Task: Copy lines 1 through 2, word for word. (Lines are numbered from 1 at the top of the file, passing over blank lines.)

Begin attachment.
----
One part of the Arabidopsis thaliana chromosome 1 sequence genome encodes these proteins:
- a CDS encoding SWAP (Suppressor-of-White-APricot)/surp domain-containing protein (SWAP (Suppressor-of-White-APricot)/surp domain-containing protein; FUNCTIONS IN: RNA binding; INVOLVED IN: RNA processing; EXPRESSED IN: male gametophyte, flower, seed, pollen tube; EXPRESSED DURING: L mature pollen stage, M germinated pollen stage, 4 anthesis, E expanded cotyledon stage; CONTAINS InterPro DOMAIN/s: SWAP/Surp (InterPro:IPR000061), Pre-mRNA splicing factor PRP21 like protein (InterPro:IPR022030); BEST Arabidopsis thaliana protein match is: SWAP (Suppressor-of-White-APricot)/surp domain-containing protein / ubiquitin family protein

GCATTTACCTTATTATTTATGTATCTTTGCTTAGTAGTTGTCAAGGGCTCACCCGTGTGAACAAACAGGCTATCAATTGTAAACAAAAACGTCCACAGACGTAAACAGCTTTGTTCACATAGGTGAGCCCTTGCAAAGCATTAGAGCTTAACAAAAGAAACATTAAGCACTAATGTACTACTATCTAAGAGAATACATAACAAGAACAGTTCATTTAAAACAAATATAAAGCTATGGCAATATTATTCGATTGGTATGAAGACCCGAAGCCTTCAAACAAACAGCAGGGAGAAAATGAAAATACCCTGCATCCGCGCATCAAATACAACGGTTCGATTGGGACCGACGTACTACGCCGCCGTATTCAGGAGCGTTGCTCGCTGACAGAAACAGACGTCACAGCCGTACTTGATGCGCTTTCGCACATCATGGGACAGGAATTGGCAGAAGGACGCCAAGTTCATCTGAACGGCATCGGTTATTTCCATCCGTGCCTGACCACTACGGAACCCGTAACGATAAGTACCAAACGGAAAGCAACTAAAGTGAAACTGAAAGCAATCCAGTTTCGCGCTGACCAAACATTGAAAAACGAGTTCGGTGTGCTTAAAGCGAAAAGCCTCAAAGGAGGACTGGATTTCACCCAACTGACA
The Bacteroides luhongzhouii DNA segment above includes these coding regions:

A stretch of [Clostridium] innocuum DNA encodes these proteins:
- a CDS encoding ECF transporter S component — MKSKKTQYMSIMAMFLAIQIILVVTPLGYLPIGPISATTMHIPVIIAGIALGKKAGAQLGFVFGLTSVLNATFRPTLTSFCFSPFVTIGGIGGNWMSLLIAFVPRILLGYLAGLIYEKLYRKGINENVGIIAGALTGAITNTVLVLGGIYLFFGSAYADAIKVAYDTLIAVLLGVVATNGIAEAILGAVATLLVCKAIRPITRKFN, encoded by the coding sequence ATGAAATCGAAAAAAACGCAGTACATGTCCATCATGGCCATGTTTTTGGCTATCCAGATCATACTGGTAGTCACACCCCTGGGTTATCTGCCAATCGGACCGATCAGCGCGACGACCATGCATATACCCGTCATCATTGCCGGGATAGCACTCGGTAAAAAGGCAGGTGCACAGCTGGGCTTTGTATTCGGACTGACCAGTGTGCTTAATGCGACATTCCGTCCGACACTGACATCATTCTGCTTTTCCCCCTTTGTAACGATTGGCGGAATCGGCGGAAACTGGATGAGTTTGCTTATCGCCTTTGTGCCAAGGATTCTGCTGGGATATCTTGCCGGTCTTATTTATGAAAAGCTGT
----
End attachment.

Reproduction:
One part of the Arabidopsis thaliana chromosome 1 sequence genome encodes these proteins:
- a CDS encoding SWAP (Suppressor-of-White-APricot)/surp domain-containing protein (SWAP (Suppressor-of-White-APricot)/surp domain-containing protein; FUNCTIONS IN: RNA binding; INVOLVED IN: RNA processing; EXPRESSED IN: male gametophyte, flower, seed, pollen tube; EXPRESSED DURING: L mature pollen stage, M germinated pollen stage, 4 anthesis, E expanded cotyledon stage; CONTAINS InterPro DOMAIN/s: SWAP/Surp (InterPro:IPR000061), Pre-mRNA splicing factor PRP21 like protein (InterPro:IPR022030); BEST Arabidopsis thaliana protein match is: SWAP (Suppressor-of-White-APricot)/surp domain-containing protein / ubiquitin family protein